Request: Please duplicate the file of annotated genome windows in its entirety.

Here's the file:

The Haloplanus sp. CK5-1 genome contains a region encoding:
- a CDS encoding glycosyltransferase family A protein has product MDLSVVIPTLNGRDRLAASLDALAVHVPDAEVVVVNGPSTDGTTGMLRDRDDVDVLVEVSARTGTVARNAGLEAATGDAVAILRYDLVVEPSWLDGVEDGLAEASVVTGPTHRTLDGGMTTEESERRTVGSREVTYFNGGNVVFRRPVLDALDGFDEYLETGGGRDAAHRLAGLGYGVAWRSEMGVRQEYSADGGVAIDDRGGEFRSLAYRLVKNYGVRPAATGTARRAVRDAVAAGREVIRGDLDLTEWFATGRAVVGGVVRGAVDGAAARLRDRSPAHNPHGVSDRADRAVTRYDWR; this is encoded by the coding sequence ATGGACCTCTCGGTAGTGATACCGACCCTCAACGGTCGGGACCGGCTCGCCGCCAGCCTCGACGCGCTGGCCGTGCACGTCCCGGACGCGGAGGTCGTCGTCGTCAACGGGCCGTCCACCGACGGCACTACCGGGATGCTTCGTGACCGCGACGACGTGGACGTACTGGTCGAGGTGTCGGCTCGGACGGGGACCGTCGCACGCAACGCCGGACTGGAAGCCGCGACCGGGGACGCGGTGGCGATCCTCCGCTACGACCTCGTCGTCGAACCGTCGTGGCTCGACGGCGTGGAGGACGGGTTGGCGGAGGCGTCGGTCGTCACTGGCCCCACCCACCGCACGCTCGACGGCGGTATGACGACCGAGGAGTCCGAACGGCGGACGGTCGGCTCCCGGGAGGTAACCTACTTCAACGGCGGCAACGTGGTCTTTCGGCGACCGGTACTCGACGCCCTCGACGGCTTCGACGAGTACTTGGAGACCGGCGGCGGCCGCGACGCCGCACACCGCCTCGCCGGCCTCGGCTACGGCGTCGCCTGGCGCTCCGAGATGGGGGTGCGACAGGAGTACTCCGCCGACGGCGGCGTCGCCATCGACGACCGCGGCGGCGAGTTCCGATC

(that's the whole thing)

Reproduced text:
The Haloplanus sp. CK5-1 genome contains a region encoding:
- a CDS encoding glycosyltransferase family A protein has product MDLSVVIPTLNGRDRLAASLDALAVHVPDAEVVVVNGPSTDGTTGMLRDRDDVDVLVEVSARTGTVARNAGLEAATGDAVAILRYDLVVEPSWLDGVEDGLAEASVVTGPTHRTLDGGMTTEESERRTVGSREVTYFNGGNVVFRRPVLDALDGFDEYLETGGGRDAAHRLAGLGYGVAWRSEMGVRQEYSADGGVAIDDRGGEFRSLAYRLVKNYGVRPAATGTARRAVRDAVAAGREVIRGDLDLTEWFATGRAVVGGVVRGAVDGAAARLRDRSPAHNPHGVSDRADRAVTRYDWR; this is encoded by the coding sequence ATGGACCTCTCGGTAGTGATACCGACCCTCAACGGTCGGGACCGGCTCGCCGCCAGCCTCGACGCGCTGGCCGTGCACGTCCCGGACGCGGAGGTCGTCGTCGTCAACGGGCCGTCCACCGACGGCACTACCGGGATGCTTCGTGACCGCGACGACGTGGACGTACTGGTCGAGGTGTCGGCTCGGACGGGGACCGTCGCACGCAACGCCGGACTGGAAGCCGCGACCGGGGACGCGGTGGCGATCCTCCGCTACGACCTCGTCGTCGAACCGTCGTGGCTCGACGGCGTGGAGGACGGGTTGGCGGAGGCGTCGGTCGTCACTGGCCCCACCCACCGCACGCTCGACGGCGGTATGACGACCGAGGAGTCCGAACGGCGGACGGTCGGCTCCCGGGAGGTAACCTACTTCAACGGCGGCAACGTGGTCTTTCGGCGACCGGTACTCGACGCCCTCGACGGCTTCGACGAGTACTTGGAGACCGGCGGCGGCCGCGACGCCGCACACCGCCTCGCCGGCCTCGGCTACGGCGTCGCCTGGCGCTCCGAGATGGGGGTGCGACAGGAGTACTCCGCCGACGGCGGCGTCGCCATCGACGACCGCGGCGGCGAGTTCCGATC